If you listen to the radio or TV in Croatia during the summer, the word “kanader” might feature in the broadcasts. Or you might see the bright yelllow strange shaped airplane on TV or for real. So what on earth is it? Why do people keep mentioning it?
In common with other mediterranean-climate areas, for example California, Croatia is prone to summertime wildfires. Lightning or people can cause fires anywhere at any time. Much of the Croatian coast is hard to reach by vehicle and firefighting would need to be done by hand. Enter the Canadair CL215 and its successor the CL415.
The CL215 was a custom designed airplane aimed at just this kind of wildfire fighting. It is amphibious, meaning it can land and takeoff on both water and land. It can fly relatively slowly, and it can dump five tons of water all at once in a massive water bomb. Best of all, it can scoop up more water as it skims the surface of a nearby river, lake or sea, so it can return quickly.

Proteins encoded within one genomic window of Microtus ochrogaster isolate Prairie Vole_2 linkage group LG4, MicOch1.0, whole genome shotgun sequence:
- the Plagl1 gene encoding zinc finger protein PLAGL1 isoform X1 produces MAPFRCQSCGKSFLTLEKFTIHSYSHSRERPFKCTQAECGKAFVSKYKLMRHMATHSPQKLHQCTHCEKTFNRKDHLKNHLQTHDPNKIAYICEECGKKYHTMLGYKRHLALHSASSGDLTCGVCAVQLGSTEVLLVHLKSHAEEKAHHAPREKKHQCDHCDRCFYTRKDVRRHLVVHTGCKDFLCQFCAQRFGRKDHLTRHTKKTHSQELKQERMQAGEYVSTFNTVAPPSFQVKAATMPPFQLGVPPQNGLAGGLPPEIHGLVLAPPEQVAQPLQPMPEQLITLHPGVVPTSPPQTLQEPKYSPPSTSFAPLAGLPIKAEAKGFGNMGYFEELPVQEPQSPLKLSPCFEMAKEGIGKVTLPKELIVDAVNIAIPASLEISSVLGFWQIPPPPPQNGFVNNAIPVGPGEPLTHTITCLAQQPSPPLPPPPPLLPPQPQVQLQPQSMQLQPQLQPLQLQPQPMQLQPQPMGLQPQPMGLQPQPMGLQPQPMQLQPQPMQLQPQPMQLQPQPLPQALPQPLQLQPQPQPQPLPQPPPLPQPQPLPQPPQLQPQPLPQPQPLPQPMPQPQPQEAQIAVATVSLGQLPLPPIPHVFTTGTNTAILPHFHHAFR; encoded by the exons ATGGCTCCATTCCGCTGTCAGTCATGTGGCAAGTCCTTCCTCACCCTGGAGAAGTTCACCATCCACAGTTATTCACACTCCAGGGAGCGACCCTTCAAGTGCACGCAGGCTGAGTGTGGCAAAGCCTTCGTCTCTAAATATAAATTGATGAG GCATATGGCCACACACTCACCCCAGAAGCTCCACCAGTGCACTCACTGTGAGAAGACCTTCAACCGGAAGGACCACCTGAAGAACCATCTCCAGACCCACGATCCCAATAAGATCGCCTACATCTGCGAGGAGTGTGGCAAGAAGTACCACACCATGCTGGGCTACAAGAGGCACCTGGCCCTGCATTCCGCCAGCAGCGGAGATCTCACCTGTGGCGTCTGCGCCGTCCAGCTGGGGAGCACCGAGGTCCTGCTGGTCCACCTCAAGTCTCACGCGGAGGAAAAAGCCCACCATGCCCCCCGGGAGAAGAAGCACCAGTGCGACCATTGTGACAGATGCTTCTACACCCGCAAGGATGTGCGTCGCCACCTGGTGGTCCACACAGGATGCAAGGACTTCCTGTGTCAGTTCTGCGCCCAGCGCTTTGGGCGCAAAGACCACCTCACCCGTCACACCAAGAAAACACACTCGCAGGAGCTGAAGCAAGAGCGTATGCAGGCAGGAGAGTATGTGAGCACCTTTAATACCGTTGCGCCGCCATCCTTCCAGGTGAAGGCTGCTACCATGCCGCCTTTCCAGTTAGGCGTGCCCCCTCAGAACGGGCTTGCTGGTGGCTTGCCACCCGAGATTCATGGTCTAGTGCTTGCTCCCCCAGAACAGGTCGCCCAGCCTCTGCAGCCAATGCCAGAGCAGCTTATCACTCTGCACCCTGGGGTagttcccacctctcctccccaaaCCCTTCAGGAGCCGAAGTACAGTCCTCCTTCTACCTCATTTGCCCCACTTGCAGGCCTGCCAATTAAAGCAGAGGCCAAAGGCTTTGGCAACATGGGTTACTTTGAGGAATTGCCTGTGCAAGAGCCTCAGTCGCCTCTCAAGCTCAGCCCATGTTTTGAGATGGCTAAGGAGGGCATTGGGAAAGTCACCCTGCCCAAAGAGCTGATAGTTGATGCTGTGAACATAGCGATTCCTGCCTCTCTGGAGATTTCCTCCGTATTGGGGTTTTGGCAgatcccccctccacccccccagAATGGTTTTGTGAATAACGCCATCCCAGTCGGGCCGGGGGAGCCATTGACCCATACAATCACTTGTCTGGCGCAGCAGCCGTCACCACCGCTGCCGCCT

The huge water bomb does not just wet the burning forest or brush, it also envelops, covers, cools and deprives the fire of oxygen for several crucial seconds.
For airplane nuts, here are some technical details. The CL215 was first flown in 1967 an was equipped with two 2100hp Pratt and Whitney R2800 radials. The CL415 is an upgraded model, with two Pratt and Whitney Canada PW123AF turboprop engines. It first flew in 1993. The CL415 bomb load has been increased to six tons. The original company, Canadair, gave its name to the ubiquitous pronounciation all over Europe: “Kanader”. In the meantime it has been taken over and is now part of the Bombardier aerospace empire.
These airplanes and their very brave crews are crucial for taming the summer wildfires all around the Mediterranean.
Here is a great video of the “Kanaders” demonstrating their ability:
And another rather fuzzy one, but showing the effect of the water bomb on a truck fire in Canada:
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